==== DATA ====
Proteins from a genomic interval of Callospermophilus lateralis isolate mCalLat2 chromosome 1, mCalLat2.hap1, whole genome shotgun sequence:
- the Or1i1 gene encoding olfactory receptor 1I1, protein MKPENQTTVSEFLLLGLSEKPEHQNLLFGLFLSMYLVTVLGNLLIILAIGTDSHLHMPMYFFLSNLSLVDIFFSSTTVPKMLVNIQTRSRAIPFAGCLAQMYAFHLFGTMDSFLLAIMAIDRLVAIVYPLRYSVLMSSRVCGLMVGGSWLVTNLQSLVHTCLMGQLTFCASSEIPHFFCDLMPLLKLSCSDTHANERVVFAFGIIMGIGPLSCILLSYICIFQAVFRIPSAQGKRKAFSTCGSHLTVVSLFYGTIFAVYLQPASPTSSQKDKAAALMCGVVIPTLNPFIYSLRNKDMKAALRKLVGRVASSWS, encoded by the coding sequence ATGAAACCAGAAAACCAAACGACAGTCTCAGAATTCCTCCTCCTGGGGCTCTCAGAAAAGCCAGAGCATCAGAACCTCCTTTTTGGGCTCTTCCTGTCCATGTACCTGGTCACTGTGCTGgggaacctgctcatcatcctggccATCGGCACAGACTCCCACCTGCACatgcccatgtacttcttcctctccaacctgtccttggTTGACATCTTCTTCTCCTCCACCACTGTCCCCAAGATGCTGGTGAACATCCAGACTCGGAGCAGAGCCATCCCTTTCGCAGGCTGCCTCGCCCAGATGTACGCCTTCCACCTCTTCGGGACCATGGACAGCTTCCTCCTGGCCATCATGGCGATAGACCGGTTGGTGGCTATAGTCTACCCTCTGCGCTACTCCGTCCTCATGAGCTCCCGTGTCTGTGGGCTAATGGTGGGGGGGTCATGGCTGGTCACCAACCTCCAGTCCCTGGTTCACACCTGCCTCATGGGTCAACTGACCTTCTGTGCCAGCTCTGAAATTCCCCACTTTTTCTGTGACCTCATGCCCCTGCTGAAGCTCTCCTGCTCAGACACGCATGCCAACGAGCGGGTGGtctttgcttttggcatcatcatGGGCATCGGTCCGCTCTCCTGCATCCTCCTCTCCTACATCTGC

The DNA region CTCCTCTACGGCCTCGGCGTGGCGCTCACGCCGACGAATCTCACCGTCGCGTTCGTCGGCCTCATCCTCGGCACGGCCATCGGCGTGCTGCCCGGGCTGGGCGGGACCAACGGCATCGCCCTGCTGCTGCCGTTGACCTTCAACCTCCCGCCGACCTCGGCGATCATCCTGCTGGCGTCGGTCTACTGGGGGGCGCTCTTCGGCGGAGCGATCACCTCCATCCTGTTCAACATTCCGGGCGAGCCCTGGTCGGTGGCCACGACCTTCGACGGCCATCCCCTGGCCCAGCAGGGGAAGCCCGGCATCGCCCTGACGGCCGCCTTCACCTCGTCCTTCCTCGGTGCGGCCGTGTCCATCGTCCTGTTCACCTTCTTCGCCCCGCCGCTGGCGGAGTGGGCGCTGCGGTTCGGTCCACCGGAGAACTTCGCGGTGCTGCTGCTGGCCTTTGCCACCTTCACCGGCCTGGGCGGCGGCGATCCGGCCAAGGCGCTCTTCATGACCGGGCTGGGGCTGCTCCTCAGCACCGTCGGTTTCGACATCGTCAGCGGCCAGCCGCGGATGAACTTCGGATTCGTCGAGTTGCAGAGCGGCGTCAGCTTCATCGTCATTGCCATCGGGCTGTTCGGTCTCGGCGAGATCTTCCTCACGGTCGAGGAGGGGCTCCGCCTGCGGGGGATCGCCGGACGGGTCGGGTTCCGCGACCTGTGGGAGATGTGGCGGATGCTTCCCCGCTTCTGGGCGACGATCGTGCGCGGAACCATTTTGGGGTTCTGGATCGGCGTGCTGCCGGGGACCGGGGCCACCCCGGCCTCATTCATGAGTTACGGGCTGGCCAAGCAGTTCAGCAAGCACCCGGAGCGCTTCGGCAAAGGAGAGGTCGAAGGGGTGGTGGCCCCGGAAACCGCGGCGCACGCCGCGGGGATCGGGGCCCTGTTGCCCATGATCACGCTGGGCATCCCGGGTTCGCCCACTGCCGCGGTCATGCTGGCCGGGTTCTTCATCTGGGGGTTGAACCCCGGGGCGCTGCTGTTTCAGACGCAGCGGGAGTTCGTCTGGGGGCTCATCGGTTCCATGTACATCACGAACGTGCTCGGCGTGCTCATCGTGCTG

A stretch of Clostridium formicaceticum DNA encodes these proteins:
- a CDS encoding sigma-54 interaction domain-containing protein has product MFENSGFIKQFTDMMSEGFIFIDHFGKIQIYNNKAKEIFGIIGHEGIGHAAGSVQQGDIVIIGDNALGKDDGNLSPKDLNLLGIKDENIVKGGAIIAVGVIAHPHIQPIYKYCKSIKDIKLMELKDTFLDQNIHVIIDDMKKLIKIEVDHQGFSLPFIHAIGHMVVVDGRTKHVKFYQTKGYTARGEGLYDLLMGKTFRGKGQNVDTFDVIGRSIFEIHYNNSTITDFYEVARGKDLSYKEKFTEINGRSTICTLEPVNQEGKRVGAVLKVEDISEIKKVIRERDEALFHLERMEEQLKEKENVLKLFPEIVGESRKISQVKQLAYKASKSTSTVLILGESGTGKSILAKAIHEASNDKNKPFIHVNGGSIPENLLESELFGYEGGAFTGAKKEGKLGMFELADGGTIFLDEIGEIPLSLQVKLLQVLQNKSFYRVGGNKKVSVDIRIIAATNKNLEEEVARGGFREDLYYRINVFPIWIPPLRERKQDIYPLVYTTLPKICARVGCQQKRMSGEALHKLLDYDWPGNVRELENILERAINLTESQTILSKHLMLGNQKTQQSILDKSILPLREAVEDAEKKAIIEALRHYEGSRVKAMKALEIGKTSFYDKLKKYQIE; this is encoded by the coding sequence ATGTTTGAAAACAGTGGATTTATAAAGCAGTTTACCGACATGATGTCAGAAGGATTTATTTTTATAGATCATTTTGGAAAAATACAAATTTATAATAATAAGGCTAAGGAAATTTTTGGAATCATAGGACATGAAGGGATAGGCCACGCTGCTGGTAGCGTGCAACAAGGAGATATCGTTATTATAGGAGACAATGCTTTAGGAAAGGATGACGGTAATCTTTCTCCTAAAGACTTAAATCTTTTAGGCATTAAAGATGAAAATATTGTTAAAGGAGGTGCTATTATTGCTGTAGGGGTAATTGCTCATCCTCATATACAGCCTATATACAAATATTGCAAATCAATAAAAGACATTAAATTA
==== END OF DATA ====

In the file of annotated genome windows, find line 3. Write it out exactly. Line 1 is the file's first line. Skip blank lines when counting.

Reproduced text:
The DNA region CTCCTCTACGGCCTCGGCGTGGCGCTCACGCCGACGAATCTCACCGTCGCGTTCGTCGGCCTCATCCTCGGCACGGCCATCGGCGTGCTGCCCGGGCTGGGCGGGACCAACGGCATCGCCCTGCTGCTGCCGTTGACCTTCAACCTCCCGCCGACCTCGGCGATCATCCTGCTGGCGTCGGTCTACTGGGGGGCGCTCTTCGGCGGAGCGATCACCTCCATCCTGTTCAACATTCCGGGCGAGCCCTGGTCGGTGGCCACGACCTTCGACGGCCATCCCCTGGCCCAGCAGGGGAAGCCCGGCATCGCCCTGACGGCCGCCTTCACCTCGTCCTTCCTCGGTGCGGCCGTGTCCATCGTCCTGTTCACCTTCTTCGCCCCGCCGCTGGCGGAGTGGGCGCTGCGGTTCGGTCCACCGGAGAACTTCGCGGTGCTGCTGCTGGCCTTTGCCACCTTCACCGGCCTGGGCGGCGGCGATCCGGCCAAGGCGCTCTTCATGACCGGGCTGGGGCTGCTCCTCAGCACCGTCGGTTTCGACATCGTCAGCGGCCAGCCGCGGATGAACTTCGGATTCGTCGAGTTGCAGAGCGGCGTCAGCTTCATCGTCATTGCCATCGGGCTGTTCGGTCTCGGCGAGATCTTCCTCACGGTCGAGGAGGGGCTCCGCCTGCGGGGGATCGCCGGACGGGTCGGGTTCCGCGACCTGTGGGAGATGTGGCGGATGCTTCCCCGCTTCTGGGCGACGATCGTGCGCGGAACCATTTTGGGGTTCTGGATCGGCGTGCTGCCGGGGACCGGGGCCACCCCGGCCTCATTCATGAGTTACGGGCTGGCCAAGCAGTTCAGCAAGCACCCGGAGCGCTTCGGCAAAGGAGAGGTCGAAGGGGTGGTGGCCCCGGAAACCGCGGCGCACGCCGCGGGGATCGGGGCCCTGTTGCCCATGATCACGCTGGGCATCCCGGGTTCGCCCACTGCCGCGGTCATGCTGGCCGGGTTCTTCATCTGGGGGTTGAACCCCGGGGCGCTGCTGTTTCAGACGCAGCGGGAGTTCGTCTGGGGGCTCATCGGTTCCATGTACATCACGAACGTGCTCGGCGTGCTCATCGTGCTG